Shortly before Christmas, I went on another 1809 themed walk, this time through Vienna. I followed the route of the French troops arriving at Vienna on 10 May 1809 and then looked at some of the residences occupied by French dignitaries during the occupation of the town.
My tour started at the Europaplatz, where today trains arrive at the busy Westbahnhof.
In 1809, this was the site of the so-called Mariahilferlinie, a part of the Linienwall, the outer ring of Viennese fortifications. This huge rampart was built at the beginning of the 18th century but was already in a rather desolate state by 1809. There was no longer a gate, but there would have been a small toll office. Today, only a very small part of the Linienwall is preserved.
Because of its length (13km), it would have been difficult to defend anyway. Nevertheless, the French cavalry vedettes which arrived first were shot at by outposts. However, when General Oudinot arrived with the brigade Conroux around 9am, they found that the Austrians had left the wall. Marshal Lannes thought that this meant that the city would capitulate and decided to send his ADC Joseph Michault de Saint-Mars together with former secretary to the French ambassador in Vienna, August Lagrange, and an escort of six riders and a trumpeter into the city to negotiate the surrender.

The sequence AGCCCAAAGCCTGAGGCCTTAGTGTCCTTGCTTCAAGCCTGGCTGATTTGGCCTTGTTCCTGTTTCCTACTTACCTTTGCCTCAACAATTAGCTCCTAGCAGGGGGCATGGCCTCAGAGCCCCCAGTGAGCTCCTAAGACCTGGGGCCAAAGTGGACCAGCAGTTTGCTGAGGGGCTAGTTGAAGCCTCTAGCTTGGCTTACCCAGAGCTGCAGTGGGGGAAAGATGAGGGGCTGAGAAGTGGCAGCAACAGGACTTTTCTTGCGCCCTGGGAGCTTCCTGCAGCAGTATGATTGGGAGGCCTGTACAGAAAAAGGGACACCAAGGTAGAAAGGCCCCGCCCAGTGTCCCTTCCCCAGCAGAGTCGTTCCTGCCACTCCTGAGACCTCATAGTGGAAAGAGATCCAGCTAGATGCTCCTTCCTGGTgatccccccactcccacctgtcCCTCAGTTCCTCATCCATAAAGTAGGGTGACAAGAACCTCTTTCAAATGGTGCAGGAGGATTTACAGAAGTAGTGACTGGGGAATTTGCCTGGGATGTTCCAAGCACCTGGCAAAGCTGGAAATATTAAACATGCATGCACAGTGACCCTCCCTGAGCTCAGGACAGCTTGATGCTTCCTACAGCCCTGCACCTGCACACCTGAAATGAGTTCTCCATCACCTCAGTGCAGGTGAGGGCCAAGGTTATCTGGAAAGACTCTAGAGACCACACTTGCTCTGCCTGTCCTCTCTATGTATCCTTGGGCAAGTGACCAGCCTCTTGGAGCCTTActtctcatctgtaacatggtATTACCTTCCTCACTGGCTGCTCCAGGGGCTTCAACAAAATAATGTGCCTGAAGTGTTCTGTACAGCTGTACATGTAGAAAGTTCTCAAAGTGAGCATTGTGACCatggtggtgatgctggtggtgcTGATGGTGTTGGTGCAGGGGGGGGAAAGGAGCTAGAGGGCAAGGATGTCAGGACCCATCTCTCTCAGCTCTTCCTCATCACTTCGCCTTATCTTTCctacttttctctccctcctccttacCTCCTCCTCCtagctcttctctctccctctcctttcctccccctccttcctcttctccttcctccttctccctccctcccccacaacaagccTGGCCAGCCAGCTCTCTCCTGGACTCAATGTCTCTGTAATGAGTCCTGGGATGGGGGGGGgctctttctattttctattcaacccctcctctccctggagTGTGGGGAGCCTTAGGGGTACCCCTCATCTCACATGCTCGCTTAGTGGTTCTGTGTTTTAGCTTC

The sources do not say which route they took, but it is probable that they rode down the Mariahilferstrasse, which was the main road leading from the Mariahilferlinie to the inner wall in this sector.
I decided to follow this route, which leads through the former suburb of Mariahilf. Now one of the busiest shopping streets of Vienna, it would already have had quite an urban look around 1800.
Trotting down the Mariahilfer Strasse, the small French party would have passed the Mariahilfer Kirche on their right side. The church was built in the late 17th century. The building that can be seen to its left is from the late 18th century.
Further on, there is another building that was already present in 1809, namely the birthplace of actor and author Ferdinand Raimund. It was built in the 18th century, but the third storey was added in the middle of the 19th. The facade was also modified then, but the portal leading into the courtyard stems from the time of creation.
Continuing the walk, I finally reached the former Hofstallungen (court stables), which now house museums and galleries. The vast complex was built in the 18th century and marked the end of the suburbs and the beginning of the glacis.